• Tourism and recreation

  • National parks and other reserves

  • Extensive development of the cattle industry and the issuing of pastoral leases throughout most of Queensland west of the Great Dividing Range

  • Mining, railways, roads and related infrastructure development

  • Forestry and other natural resource exploitation in the eastern part

  • Development of major water resource projects

  • Large percentage of freehold title to land in central and southern regions

As a result of these factors, non-indigenous occupation since the early 1800's has had an impact on nearly all indigenous peoples in Queensland and has resulted in a low incidence of indigenous land ownership.

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Key factors in indigenous dispossession

The history of dispossession of indigenous peoples in Queensland is dominated by widespread conflict, warfare, and, in some cases, policies to "solve" the problems caused by the active and long-running resistance of indigenous peoples to the non-indigenous occupation of their lands. Large scale massacres and poisoning of indigenous people took place, which resulted in the destruction of whole groups or dispersal from their traditional country.

The dispossession of Aboriginal people in Queensland took place over a prolonged period, from the very first contact with non-Aboriginal colonists at Moreton Bay in the early nineteenth century to the forced removal of the Aboriginal community at Mapoon in 1963 in order to accommodate the exploitation of bauxite deposits, and arguably beyond then.

The reminiscences of one non-Aboriginal colonist published in 1904 quoted one of the dispossessed as saying:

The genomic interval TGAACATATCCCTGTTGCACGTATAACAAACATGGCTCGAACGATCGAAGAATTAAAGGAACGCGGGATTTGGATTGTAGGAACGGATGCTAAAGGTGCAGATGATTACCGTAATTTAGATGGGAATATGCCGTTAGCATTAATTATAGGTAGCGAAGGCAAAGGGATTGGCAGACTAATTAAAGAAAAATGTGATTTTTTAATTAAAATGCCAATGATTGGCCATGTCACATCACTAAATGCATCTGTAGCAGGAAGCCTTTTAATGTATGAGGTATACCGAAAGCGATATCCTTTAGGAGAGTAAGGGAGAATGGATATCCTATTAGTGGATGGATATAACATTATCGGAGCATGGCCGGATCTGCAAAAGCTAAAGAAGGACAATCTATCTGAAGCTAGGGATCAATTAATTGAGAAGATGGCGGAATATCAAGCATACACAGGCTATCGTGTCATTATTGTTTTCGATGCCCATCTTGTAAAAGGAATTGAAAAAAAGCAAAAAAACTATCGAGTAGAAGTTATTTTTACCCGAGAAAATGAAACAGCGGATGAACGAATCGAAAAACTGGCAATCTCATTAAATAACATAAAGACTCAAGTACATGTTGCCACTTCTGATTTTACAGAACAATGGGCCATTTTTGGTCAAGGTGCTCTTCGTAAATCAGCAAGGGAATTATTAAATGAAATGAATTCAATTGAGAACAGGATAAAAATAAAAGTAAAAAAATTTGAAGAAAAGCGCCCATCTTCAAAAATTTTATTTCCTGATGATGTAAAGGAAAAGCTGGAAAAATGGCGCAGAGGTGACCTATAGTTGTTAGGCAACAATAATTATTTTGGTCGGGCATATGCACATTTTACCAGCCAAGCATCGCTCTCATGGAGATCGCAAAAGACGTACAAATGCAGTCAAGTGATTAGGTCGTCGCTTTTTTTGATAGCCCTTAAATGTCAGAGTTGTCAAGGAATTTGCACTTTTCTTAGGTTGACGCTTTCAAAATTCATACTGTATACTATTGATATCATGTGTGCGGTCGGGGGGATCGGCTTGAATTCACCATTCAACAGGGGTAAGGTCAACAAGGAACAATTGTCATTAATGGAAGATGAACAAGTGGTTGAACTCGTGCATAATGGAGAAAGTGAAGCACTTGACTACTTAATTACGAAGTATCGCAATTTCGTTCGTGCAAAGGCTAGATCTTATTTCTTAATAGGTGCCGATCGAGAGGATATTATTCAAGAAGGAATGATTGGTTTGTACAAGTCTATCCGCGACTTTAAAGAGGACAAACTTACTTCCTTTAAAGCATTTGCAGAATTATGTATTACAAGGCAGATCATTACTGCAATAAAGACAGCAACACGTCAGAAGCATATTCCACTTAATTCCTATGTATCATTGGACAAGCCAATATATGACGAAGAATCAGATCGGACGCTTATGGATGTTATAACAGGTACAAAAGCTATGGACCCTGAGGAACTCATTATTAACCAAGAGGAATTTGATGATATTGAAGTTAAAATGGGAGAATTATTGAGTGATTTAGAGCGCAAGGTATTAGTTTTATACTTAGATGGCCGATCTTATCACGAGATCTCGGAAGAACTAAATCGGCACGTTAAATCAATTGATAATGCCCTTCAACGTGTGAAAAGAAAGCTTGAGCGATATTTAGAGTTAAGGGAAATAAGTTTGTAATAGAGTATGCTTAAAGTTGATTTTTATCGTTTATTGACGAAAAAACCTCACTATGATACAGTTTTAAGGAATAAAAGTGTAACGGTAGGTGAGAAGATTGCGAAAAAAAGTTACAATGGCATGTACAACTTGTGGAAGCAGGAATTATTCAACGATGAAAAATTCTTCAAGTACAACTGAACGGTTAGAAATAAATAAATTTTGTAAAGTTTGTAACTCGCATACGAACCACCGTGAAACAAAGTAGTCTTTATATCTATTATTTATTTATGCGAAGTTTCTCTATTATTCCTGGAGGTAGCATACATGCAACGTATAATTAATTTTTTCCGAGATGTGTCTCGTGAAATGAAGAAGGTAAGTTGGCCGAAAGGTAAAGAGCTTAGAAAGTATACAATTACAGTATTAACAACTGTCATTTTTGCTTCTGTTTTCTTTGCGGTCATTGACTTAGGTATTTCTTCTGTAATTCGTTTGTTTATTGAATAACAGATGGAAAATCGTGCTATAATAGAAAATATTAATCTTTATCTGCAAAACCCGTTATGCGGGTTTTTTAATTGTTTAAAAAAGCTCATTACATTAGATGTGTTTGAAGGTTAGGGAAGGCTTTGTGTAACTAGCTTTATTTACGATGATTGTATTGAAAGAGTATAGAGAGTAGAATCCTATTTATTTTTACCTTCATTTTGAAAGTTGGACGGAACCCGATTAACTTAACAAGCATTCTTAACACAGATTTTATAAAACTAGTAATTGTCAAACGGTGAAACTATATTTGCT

"[We] were hunted from our ground, shot, poisoned and had our daughters sisters and wives taken from us ... They stole our ground where we used to get food, and when we got hungry and took a bit of flour or killed a bullock to eat, they shot us or poisoned us. All they give us now for our land is a blanket once a year."

A policy of systematic dislocation, dispossession and extermination by, among others, the Queensland Native Police, is well-documented and characterised the colonisation of Queensland until the latter part of the nineteenth century Progressively from the latter part of the nineteenth century, colonial government policies began to reflect the reality of economic life in Queensland's pastoral and sugar cane industries in which Aboriginal labour was indispensable during their establishment phases.

A system of dedicated Aboriginal "reserves" and church-run missions was developed as a mechanism for the convenient administration of Aboriginal policy and as a guarantee of the easier availability of a cheap - and in some cases, free - pool of labour for use in the development of the Queensland economy. The concentration of Aboriginal people into government regulated settlements required that large numbers of Aboriginal people be forcefully relocated from their traditional lands. The legislation, which authorised the confinement of individual Aboriginal people to reserves, also contained draconian provisions regulating virtually all aspects of Aboriginal life.

A responsible official could, for example, decide who should be removed from a reserve, who could enter a contract of employment and under what conditions, who could marry whom and whether Aboriginal children could remain with their families, what rights of private property ownership an individual Aboriginal person might enjoy and so on.

The historical legacy for Aboriginal people in Queensland is one of widespread dislocation from traditional lands, more pronounced in (but by no means confined to) the southern and eastern parts of the State. Throughout Queensland, traditional owners have in many places been a minority in their own country for several generations and traditional owners of one area may well have been relocated many hundreds of kilometres distant from their country for decades. In virtually all cases, contemporary economic and political marginalisation has attended dispossession on such a wide scale.

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Native title and protected areas project
E-mail: The project coordinator
Mail: QCC, PO Box 12046,
George Street Post Shop, Brisbane, 4003
Ph: 07 3221 0188 Fax: 07 3229 7992